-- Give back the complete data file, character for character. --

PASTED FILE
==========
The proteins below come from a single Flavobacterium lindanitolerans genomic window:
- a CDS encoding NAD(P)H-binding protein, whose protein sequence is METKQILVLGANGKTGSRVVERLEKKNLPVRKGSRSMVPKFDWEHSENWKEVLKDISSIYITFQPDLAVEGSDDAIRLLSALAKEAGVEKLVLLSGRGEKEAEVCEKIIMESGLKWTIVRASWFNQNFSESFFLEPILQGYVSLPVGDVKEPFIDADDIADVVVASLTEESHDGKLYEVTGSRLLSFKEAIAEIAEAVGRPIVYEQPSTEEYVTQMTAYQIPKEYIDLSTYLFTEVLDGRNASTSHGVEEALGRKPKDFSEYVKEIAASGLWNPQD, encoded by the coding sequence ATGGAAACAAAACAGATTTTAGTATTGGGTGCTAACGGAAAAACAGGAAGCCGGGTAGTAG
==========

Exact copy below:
The proteins below come from a single Flavobacterium lindanitolerans genomic window:
- a CDS encoding NAD(P)H-binding protein, whose protein sequence is METKQILVLGANGKTGSRVVERLEKKNLPVRKGSRSMVPKFDWEHSENWKEVLKDISSIYITFQPDLAVEGSDDAIRLLSALAKEAGVEKLVLLSGRGEKEAEVCEKIIMESGLKWTIVRASWFNQNFSESFFLEPILQGYVSLPVGDVKEPFIDADDIADVVVASLTEESHDGKLYEVTGSRLLSFKEAIAEIAEAVGRPIVYEQPSTEEYVTQMTAYQIPKEYIDLSTYLFTEVLDGRNASTSHGVEEALGRKPKDFSEYVKEIAASGLWNPQD, encoded by the coding sequence ATGGAAACAAAACAGATTTTAGTATTGGGTGCTAACGGAAAAACAGGAAGCCGGGTAGTAG